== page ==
The assessee carried the matter in appeal before the Appellate Assistant Commissioner, Kottayam. He modified the order of assessment, by order dated January 24, 1987. We are not concerned with the details of the modification ordered by the first appellate authority. One of the important aspects that was urged and dealt with by the Appellate Assistant Commissioner was that the yield estimated by the officer is highly excessive and arbitrary. The assessee objected to placing reliance on a scrap of paper alleged to have been recovered from one of the accounts produced for verification. The Appellate Assistant Commissioner held that the piece of paper under reference was produced before him for verification. But the paper docs not contain any entry regarding the year anywhere therein. The name of the crop is not mentioned in the slip of paper nor does it find a place in the slip. The Appellate Assistant Commissioner accepted the plea of the assessee that there is nothing in the slip of paper which indicates or from which a reasonable inference could be drawn that it relates to cardamom production for the year 1982. The estimate of yield of cardamom on the basis of the scrap of paper was, therefore, found unsustainable. Even so, the Appellate Assistant Commissioner felt that the yield conceded cannot be accepted. The accounts produced cannot be accepted as correct and complete. In the light of the relevant facts and circumstances, the Appellate Assistant Commissioner found that it will be fair and reasonable to fix the production for the year by adding an equal amount of yield conceded.
(3.)THE Revenue as well as the assessee filed appeals against the order passed by the Appellate Assistant Commissioner in Income-tax Appeal No. 925 of 1984, dated January 24, 1987. In the appeal filed by the Revenue, the main grievance was against the quantum of yield of cardamom refixed by the first appellate authority. THE Appellate Tribunal, for the various reasons stated in its order dated March 15, 1989, held that the estimate of yield of cardamom made by the assessing authority is justified and the direction of the first appellate authority in interfering with the estimate made was uncalled for. THE yield of cardamom originally assessed by the assessing authority was restored. THE appeal filed by the Revenue was allowed. In the appeal filed by the assessee, some modifications were made in respect of the claim regarding the expenses. THE appeal filed by the assessee was allowed in part. THE assessee has come up in revision against that portion of the common order passed by the Agricultural Income-tax Appellate Tribunal whereby the estimate of yield of cardamom originally made by the assessing authority was sustained and the modification effected by the Appellate Assistant Commissioner was set aside. Disallowance relating to car is questioned in the other revision.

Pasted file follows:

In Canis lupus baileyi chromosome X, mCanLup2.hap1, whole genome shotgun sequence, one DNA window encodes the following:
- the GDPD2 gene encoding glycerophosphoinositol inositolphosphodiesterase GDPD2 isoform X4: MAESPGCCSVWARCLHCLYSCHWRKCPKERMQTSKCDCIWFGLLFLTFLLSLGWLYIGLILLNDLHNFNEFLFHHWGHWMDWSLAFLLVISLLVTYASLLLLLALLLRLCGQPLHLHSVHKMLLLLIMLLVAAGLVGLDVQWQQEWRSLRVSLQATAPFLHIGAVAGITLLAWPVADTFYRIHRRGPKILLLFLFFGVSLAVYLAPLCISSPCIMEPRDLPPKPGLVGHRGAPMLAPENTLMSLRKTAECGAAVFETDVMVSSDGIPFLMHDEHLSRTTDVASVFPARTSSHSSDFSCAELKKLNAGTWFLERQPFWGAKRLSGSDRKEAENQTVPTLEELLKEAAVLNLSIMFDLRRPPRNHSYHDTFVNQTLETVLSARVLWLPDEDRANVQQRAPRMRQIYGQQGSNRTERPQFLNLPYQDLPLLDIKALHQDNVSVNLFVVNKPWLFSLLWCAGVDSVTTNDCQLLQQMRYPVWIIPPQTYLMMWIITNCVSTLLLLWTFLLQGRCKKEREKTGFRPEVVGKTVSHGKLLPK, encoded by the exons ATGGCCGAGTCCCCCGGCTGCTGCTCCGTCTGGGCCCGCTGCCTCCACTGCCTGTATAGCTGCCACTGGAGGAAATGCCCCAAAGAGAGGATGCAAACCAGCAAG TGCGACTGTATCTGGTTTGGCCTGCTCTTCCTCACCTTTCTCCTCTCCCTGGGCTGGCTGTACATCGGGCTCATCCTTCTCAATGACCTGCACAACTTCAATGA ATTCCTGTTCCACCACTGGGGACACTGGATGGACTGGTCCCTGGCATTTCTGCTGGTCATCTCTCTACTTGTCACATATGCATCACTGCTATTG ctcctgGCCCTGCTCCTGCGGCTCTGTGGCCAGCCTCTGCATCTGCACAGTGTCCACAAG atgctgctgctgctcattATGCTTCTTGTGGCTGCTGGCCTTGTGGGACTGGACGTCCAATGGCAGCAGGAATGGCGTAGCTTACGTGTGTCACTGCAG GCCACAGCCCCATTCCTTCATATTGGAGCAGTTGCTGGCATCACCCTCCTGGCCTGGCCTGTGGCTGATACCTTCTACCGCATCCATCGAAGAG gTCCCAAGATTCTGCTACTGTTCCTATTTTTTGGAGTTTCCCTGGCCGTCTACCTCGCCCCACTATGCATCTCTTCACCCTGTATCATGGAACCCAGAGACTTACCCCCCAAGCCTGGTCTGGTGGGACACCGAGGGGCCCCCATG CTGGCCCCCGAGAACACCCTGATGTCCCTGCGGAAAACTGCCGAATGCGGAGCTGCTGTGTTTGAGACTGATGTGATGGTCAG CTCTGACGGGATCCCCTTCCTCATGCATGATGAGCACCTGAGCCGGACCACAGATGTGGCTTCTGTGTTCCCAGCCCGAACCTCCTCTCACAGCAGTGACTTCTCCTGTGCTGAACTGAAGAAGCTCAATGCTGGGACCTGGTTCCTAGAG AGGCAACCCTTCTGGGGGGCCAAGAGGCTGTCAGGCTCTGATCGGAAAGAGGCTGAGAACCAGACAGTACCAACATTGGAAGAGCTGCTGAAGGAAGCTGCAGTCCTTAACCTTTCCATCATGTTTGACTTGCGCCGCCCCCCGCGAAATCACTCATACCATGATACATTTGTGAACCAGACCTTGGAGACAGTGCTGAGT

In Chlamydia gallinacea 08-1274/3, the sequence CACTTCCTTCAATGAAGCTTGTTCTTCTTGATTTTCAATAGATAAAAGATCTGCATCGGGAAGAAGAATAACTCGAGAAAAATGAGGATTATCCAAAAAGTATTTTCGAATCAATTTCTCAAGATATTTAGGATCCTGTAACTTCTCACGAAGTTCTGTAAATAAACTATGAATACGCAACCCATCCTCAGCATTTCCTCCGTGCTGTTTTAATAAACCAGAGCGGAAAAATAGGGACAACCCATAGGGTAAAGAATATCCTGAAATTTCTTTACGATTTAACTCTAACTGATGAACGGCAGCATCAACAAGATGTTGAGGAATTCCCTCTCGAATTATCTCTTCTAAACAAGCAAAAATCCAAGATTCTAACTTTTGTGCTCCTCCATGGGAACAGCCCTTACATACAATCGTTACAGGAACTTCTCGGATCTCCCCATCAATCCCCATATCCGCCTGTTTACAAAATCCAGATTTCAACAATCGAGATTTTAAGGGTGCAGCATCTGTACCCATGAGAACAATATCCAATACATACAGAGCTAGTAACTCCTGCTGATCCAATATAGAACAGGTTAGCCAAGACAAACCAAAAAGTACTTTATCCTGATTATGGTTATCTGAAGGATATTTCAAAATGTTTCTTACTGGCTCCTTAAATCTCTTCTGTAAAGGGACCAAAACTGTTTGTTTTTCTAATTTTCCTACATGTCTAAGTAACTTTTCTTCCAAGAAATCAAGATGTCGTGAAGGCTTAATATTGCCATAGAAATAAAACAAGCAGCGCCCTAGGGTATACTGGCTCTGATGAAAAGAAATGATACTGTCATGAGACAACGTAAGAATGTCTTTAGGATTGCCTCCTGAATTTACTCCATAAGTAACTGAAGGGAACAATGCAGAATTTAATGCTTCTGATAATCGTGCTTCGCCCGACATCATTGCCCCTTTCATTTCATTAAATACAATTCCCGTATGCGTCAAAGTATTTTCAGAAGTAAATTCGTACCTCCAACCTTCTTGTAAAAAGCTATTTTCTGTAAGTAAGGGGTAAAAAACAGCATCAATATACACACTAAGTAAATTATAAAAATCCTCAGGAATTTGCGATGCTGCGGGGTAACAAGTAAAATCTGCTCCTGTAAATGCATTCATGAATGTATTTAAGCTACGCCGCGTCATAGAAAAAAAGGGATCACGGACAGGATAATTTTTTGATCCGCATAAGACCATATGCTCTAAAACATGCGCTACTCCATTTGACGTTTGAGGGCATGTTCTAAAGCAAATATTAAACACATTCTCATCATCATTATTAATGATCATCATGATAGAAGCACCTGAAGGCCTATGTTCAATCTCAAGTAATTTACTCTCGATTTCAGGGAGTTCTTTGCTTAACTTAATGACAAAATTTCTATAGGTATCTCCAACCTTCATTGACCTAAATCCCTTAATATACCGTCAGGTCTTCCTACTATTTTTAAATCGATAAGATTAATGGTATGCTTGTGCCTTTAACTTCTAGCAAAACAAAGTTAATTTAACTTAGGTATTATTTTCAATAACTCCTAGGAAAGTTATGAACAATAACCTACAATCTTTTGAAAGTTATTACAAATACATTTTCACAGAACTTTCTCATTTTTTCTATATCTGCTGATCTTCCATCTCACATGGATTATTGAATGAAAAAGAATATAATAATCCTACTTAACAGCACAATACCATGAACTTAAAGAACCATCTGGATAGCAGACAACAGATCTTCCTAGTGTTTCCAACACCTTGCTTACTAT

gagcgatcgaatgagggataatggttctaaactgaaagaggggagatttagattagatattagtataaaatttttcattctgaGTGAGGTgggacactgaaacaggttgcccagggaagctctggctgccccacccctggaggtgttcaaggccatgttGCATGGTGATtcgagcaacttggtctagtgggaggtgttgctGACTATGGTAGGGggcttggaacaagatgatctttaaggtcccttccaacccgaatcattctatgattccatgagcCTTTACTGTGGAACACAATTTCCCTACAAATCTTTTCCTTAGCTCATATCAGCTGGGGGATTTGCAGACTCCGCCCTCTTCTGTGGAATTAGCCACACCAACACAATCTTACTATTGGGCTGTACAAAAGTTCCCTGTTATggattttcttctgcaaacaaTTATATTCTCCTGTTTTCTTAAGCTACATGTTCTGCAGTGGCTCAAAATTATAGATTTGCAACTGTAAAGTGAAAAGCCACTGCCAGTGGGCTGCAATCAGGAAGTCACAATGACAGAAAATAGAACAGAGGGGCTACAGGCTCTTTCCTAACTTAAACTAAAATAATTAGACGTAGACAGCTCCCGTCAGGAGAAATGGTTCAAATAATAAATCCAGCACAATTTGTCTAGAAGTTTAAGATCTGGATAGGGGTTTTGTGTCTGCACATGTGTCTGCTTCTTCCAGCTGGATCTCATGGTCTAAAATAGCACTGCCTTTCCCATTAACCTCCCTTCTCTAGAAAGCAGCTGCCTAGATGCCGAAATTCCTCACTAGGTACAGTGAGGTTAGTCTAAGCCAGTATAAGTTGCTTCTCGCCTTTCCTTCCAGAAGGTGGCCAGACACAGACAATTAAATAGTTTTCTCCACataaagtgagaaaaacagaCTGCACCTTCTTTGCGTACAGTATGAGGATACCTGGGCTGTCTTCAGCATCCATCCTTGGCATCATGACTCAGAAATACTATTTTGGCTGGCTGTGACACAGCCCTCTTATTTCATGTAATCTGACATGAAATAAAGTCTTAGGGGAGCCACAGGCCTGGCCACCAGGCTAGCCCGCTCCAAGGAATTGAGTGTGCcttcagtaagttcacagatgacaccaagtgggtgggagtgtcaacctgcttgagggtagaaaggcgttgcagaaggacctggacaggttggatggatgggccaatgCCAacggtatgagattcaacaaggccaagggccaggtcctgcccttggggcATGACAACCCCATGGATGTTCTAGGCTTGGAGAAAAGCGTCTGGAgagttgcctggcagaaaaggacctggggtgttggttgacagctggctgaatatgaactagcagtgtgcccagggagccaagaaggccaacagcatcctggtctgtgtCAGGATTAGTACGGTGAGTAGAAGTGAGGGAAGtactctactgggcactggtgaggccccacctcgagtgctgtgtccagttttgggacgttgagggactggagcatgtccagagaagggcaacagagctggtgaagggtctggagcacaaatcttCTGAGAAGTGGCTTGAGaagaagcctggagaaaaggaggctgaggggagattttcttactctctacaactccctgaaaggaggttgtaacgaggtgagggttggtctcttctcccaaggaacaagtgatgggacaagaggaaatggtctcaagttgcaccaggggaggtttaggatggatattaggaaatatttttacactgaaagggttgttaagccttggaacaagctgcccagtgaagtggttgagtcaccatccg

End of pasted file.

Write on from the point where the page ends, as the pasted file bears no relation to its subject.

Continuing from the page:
We heard counsel for the revision petitioner-assessee, Mr. S.A. Nagendran, as also counsel for the respondent-Revenue, Senior Government Pleader, Mr. V.C James.